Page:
If I were training for a TSC, and I hadn’t tested my 1RM deadlift, how could I walk to the platform with any sort of confidence at a weight that I’ve never approached in practice. I’m not saying every session needs to be a bull-buster, but EVERY NOW AND AGAIN, I think it’s important for mental toughness, self confidence, gauging progress, as well as for the fun of it. At the end of the day, training is supposed to be fun!! If training isn’t fun, and it just feels like a chore, it’s not going to last long.
Fitness is a lifelong journey, if it isn’t fun / enjoyable, it’s not going to be a lifelong quest.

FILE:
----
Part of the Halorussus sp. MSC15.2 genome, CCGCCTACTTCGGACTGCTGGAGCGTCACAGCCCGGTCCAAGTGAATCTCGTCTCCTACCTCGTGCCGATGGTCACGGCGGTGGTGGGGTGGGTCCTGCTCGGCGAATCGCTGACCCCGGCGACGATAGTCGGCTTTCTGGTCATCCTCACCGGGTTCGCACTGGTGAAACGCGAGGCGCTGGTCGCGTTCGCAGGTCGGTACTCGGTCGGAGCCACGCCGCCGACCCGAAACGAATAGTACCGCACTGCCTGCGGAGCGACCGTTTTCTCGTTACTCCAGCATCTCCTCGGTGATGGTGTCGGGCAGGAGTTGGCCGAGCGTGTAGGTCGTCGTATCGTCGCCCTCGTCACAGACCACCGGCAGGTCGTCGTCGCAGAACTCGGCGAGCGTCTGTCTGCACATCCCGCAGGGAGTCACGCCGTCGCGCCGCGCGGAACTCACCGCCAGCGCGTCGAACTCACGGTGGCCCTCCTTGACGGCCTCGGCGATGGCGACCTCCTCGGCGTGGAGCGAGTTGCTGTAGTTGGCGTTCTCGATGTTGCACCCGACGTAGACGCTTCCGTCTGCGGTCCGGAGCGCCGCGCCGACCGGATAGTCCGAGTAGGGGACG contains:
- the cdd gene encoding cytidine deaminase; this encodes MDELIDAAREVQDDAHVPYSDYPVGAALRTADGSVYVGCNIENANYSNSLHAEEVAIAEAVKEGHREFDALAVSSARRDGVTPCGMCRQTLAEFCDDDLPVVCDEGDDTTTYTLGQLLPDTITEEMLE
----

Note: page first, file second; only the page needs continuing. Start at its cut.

Anyways, even in Training, training to failure isn’t a death sentence. I hate terms like NEVER, or ALWAYS… Again, if I go for a 1RM Deadlift, or attempt a max set of pull-ups, in training, it’s not like I’m going to die,
I think the Mental Toughness part of training is a necessity for growth and testing the limits is one of the best ways to achieve this. So again, every now and again, Go For Broke and see what you’re made of.
For those of us who don’t compete, and will never be on the competitive stage, training is all we have.
And I fully realize the difference in training vs competition.
All I’m pointing out is a fallacy in the All-Mighty StrongFirst community, and that I 100% agree with Chris’s original post.
Nice article Chris, truly inspiring!!!
Nice work my friend. Proud to have trained with you.
Thanks Monte! It was great training with you, stay strong brother!
I have ZERO issue with your article. In all honestly, I loved it. I’m a huge fan of your blog. I’m subscribed to your news letter on your own site, etc.